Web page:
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Thursday, June 09, 2005 Top Worldwide > Taiwan Constitution Vote May Ease China Tensions Top WorldwideTaiwan Constitution Vote May Ease China Tensions, Analysts Say

June 9 (Bloomberg) -- Taiwan's constitutional changes passed this week could help ease tensions with China as they made it more difficult for the island to declare independence and may prod President Chen Shui-bian to improve ties with the mainland, analysts said.

Taiwan's National Assembly ratified legal amendments on June 7 that added a requirement that future revisions of the constitution will need the support of half of Taiwan's eligible voters in a referendum. Previously, such revisions needed approval by three-quarters of members of the island's Legislative Yuan, the parliament, and the assembly.

``The hurdle is very high, making it almost impossible for future constitutional revisions,'' such as one declaring independence, said Liu Bih-rong, a political science professor at Soochow University in Taipei.

The week's passage of constitutional changes is the latest in a series of steps in recent months that have eased investors' worries about strained Taiwan and China relations. President Chen is under pressure to continue to improve ties following visits to the mainland by the chairmen of Taiwan's biggest two opposition parties, Lien Chan and James Soong.

``Political risks are lower for the market now,'' said Victor Shih, who manages the equivalent of $220 million for HSBC Investments (Taiwan) Ltd. ``Chen's government may ease restrictions on mainland tourists and then direct links,'' he said, referring to air and sea transport across the Taiwan Strait.

Improving Ties

Chen, who took power in 2000 advocating independence, is facing demands from Taiwan companies, including Taiwan Semiconductor Manufacturing Co., to do more to improve ties with the mainland, where international rivals are expanding.

Taiwan is considering allowing in as many as 1,000 mainland tourists a day. More mainland visitors would bolster tourism- related shares and help spur domestic demand, Shih said. Private consumption accounts for about 60 percent of the Taiwan's economy, which grew in the first quarter at the slowest pace in almost two years.

The Taiex Tourist Index, which tracks six stocks, has gained 24 percent since May 3, when China announced plans to ease travel restrictions, outperforming the 5.9 percent rise of the benchmark Taiex index. Shares of Formosa International Hotels Corp., the island's largest hotel operator, have also risen 24 percent.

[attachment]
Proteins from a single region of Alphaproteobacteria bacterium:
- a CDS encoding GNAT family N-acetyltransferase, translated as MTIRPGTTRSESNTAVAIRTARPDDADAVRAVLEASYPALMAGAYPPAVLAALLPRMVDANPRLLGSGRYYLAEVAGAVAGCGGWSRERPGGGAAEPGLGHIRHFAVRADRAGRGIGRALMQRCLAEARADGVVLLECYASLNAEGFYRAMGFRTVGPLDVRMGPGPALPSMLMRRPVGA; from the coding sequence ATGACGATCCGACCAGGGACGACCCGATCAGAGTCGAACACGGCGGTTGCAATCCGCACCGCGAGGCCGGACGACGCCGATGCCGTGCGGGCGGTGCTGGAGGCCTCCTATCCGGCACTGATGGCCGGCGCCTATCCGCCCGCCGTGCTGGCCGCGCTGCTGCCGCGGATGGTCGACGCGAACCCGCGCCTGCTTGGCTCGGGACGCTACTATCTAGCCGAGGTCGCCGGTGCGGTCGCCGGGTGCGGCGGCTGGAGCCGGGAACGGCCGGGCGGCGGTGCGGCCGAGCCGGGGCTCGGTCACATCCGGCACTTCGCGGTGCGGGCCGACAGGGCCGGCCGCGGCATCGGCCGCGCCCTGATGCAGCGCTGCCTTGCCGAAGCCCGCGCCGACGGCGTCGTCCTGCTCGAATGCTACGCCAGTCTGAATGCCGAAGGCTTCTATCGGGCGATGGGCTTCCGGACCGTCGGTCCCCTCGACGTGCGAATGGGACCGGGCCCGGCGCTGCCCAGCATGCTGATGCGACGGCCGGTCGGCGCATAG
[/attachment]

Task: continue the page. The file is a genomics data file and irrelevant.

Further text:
China made the tourism offer after Lien met Chinese President Hu Jintao, in the first reported meeting between a Nationalist chairman and China's top leader since Nationalist troops lost a civil war to the Communists and fled to Taiwan in 1949.

Taiwan limits investment in China. Taiwan Semiconductor, the world's biggest contract chipmaker, is the only Taiwan company with government approval to build a chip plant on the mainland. The island also restricts investment in China's infrastructure, including power plants.

Taiwan also bars direct flights with mainland China, located about 150 kilometers (94 miles) from the island, citing security concerns. A trip from Taipei to Shanghai, China's commercial capital, now takes about five hours, or more than triple the time for direct travel.

The mainland's parliament on March 14 passed a law authorizing an attack should the island declare independence, prompting Taiwan's Premier Frank Hsieh to describe cross-straits relations as ``very tense.''

``There may be chances for the two governments to sit down and talk about economic and trade issues, such as direct links,'' now that tensions may ease, said Andrew Yang, secretary-general of Taiwan's Council for Advanced Policy Studies.

Spurning Chen

China's government has refused to talk directly with Chen's government on suspicion he may seek to lead the island further toward formal independence.

Taiwan has 16.8 million voters, who are split on their views on mainland relations. About 19 percent of people support independence, compared with 13 percent for unification, while most of the rest prefer the status quo, according to a May government poll.

The National Assembly, whose only function was to review constitutional changes passed by the Legislative Yuan, Taiwan's parliament, also approved the implementation of a single- constituency election system for parliament to replace the current multi-constituency one.

The change will reduce the chances for radical candidates to be elected and President Chen's party ``must move toward the center to win elections,'' Soochow University's Liu said. ``That could mean Chen may become more moderate on mainland relations.''

Chen's Legacy

Chen, who is barred from seeking a third term, has said repeatedly he hopes to meet China's President Hu and resume regular direct transportation links with the mainland. His second term ends in May 2008.

Chen's rivals in presidential elections, Lien and the People First Party's Soong, traveled to China in April and May. An opinion poll released on May 11 by the Taipei-based China Times showed Lien's approval rating rose to 47 percent from 31 percent in late February, while Soong's rose to 35 percent from 29. Chen's rating fell five percentage points to 39 percent.

``Chen will want to leave a legacy during his presidency, and he probably hopes to launch direct links,'' Liu said.

On Jan. 29, Chen's government allowed a mainland commercial carrier to land in Taiwan for the first time since 1949. The charter flight carried Taiwan business people home for the Lunar New Year.

To contact the reporter on the story:
Yu-huay Sun in Taipei

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